Spring semester of your first year is when you are first allowed to go through Formal Recruitment (other schools might call this rushing). I was not interested. But then my freshman roommate convinced me to at least try it so that she didn’t have to go through recruitment alone. So I said I would try it but I still did not expect to actually join a house.

Recruitment consists of one weekend – Friday night you meet all six sororities and mingle with the girls in each house. Saturday night you go to three or four houses based on a preference system. Then on Sunday you go to two houses and the final decision is made as to what house you are going to join.

After meeting all of the women in the sororities it became apparent to me that (at least at Albion) the stereotypes did not exist. These women were intelligent, kind, and fun to be around. I especially liked the sorority, Kappa Alpha Theta. I felt like I “fit in” there and really liked everything they stood for. At the end of the weekend I ended up getting a bid and signing it to become a member of Kappa Alpha Theta. It was one of the best decisions I have ever made in my life.

Because of joining I have gained over 50 friends that would do anything for me, leadership opportunities, and networking opportunities. I have had a blast participating in things like Mock Rock, Greek Week, Anchorsplash, PowderPuff Football, and so much more.

So if you are the person saying that you will never be a sorority girl like I was – rethink it and try it out. I know that my Albion experience would not be the same without Kappa Alpha Theta and its members.

The Albion Advantage: A Senior Perspective

When I came to Albion in 2011, I wasn’t really sure what “the Albion Advantage” was. As defined by the school, it is “a comprehensive strategy designed to help you succeed in your studies, in your career, and in your life. It’s our commitment to your future,” but how did that manifest itself in what I was going to do in the classroom, on campus, and in my internships?

As I’ve gone through Albion’s category and mode requirements as well as my specific major coursework throughout my time at the school, I’ve discovered what exactly this “Albion Advantage” is. It’s the ability to major in marketing (as I did) but bring elements of geology, accounting, and theatre to the table (as I now can do). It’s the opportunity to major in biology but still play football, even though both of those activities are incredibly time consuming. It’s the experience of being a three-sport athlete, a double major, and still have the time to study abroad. Albion has allowed my classmates and I to do all of these things.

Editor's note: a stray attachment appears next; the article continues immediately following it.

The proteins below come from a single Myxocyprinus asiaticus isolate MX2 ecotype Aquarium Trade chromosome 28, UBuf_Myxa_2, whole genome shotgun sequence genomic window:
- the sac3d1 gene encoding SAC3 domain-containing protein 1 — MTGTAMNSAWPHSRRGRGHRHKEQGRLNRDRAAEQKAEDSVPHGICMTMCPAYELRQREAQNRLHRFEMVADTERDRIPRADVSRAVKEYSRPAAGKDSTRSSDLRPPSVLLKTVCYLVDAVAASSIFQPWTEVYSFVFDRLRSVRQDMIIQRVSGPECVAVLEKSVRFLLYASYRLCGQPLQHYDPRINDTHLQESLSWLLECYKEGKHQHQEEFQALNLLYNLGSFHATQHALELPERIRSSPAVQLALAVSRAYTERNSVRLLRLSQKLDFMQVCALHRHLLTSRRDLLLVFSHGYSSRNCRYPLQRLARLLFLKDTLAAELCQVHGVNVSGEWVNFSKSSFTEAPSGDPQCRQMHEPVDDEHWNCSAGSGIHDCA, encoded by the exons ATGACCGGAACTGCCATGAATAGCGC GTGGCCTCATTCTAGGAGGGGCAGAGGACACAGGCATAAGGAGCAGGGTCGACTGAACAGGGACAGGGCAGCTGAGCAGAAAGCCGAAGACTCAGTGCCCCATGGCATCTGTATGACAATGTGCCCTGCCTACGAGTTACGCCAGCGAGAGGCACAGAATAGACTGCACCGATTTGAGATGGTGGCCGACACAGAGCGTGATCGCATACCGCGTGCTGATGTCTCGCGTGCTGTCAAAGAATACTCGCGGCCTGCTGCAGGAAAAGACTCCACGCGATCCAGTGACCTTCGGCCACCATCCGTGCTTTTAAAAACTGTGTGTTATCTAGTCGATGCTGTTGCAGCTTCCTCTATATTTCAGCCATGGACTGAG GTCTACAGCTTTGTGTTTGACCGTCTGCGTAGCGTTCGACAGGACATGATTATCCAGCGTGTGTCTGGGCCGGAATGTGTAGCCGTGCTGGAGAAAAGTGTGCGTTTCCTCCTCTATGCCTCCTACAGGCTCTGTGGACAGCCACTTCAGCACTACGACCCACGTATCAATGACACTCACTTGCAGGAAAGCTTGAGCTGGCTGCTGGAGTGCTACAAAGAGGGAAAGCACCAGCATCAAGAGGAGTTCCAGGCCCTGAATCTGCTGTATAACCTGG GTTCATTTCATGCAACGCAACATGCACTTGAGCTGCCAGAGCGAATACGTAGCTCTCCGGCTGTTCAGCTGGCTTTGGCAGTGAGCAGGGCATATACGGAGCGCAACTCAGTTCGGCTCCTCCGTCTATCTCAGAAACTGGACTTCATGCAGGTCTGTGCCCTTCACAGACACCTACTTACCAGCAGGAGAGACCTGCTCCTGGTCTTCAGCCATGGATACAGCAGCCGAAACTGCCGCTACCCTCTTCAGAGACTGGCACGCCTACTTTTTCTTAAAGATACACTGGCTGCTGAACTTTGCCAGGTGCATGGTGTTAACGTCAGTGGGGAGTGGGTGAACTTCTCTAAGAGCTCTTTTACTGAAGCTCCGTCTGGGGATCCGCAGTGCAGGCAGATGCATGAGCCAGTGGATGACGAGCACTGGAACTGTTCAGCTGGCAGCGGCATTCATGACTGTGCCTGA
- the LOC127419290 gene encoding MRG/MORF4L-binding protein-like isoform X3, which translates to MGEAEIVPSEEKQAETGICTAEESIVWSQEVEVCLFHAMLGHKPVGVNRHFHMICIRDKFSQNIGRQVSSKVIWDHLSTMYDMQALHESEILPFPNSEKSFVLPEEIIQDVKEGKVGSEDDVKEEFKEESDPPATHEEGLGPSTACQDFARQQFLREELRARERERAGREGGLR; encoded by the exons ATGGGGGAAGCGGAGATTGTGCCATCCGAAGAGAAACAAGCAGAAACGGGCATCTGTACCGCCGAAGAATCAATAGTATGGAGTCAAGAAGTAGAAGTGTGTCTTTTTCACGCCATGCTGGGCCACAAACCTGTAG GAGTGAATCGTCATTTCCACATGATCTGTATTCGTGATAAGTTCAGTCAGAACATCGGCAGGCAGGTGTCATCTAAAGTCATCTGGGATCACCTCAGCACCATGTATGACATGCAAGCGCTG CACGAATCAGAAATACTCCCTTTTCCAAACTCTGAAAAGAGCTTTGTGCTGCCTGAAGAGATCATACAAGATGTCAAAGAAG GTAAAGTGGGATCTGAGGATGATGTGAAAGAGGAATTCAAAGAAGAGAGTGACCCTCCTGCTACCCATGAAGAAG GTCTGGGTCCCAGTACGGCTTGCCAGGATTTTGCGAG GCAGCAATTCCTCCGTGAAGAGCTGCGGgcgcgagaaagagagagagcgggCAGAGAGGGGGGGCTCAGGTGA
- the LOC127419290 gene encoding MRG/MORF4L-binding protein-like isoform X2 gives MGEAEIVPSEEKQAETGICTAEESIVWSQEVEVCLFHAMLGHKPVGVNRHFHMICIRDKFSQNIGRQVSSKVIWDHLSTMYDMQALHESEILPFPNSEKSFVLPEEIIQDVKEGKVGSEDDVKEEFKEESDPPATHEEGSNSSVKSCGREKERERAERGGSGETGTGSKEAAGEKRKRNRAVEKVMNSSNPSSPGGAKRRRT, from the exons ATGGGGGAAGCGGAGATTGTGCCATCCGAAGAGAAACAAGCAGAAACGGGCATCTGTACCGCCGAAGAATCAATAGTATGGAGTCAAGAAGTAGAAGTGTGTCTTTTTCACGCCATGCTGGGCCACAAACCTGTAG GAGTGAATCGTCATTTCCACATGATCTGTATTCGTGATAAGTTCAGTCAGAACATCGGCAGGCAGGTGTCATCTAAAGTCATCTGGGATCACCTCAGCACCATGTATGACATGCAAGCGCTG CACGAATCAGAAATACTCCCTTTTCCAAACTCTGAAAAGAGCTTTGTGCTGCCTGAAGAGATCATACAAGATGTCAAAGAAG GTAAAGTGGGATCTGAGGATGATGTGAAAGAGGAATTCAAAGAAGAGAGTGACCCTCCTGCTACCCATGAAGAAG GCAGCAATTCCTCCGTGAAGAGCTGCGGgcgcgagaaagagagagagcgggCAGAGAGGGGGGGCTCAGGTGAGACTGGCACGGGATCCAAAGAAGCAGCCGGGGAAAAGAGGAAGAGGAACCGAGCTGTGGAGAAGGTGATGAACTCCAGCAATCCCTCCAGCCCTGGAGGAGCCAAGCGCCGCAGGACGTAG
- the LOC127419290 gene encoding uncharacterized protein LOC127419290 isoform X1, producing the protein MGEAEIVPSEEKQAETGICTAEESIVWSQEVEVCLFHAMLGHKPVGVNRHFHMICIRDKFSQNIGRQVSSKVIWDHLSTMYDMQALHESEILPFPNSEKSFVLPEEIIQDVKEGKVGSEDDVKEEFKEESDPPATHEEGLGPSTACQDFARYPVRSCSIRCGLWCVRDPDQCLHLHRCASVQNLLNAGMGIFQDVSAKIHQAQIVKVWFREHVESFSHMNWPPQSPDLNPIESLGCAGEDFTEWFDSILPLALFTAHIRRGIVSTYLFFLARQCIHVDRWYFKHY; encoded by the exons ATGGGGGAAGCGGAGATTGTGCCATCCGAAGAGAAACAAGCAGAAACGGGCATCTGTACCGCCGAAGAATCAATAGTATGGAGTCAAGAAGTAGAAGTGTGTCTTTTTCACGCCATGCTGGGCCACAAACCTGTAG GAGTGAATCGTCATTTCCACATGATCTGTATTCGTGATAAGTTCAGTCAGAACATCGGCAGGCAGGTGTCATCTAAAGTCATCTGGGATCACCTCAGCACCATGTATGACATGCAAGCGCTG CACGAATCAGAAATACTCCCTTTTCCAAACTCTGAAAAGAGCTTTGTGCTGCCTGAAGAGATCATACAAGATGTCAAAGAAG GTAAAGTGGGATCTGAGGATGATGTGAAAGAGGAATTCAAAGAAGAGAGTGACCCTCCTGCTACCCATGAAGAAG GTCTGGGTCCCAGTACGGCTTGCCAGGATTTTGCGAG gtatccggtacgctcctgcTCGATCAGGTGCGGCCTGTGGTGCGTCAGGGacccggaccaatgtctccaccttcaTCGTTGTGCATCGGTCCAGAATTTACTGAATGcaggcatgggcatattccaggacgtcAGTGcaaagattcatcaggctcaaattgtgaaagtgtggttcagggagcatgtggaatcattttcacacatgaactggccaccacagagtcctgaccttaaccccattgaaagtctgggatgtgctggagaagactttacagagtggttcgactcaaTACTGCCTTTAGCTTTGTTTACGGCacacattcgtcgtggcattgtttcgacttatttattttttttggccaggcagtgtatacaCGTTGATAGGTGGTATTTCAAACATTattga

When I interviewed at Whirlpool in the fall, seeking a full time position after graduation, it was the experiences I had at Albion that weighed equally against the degree I was going to have earned prior to entering the workforce. While Whirlpool appreciated that my coursework within my specific major would provide me the specific foundation for my day-to-day tasks within the company, it was also the work for a manufacturing company I did junior year, the experiences I had in the sciences during my first year of college, and my finalist standing in the International Science and Engineering Fair in 2010 that sold them on me as a job candidate. To them, it wasn’t enough to just be a marketing major to get a job in their Brand Management department. I also needed to have a foundation in manufacturing and science, since they are the world leader in manufacturing large and small appliances for the home.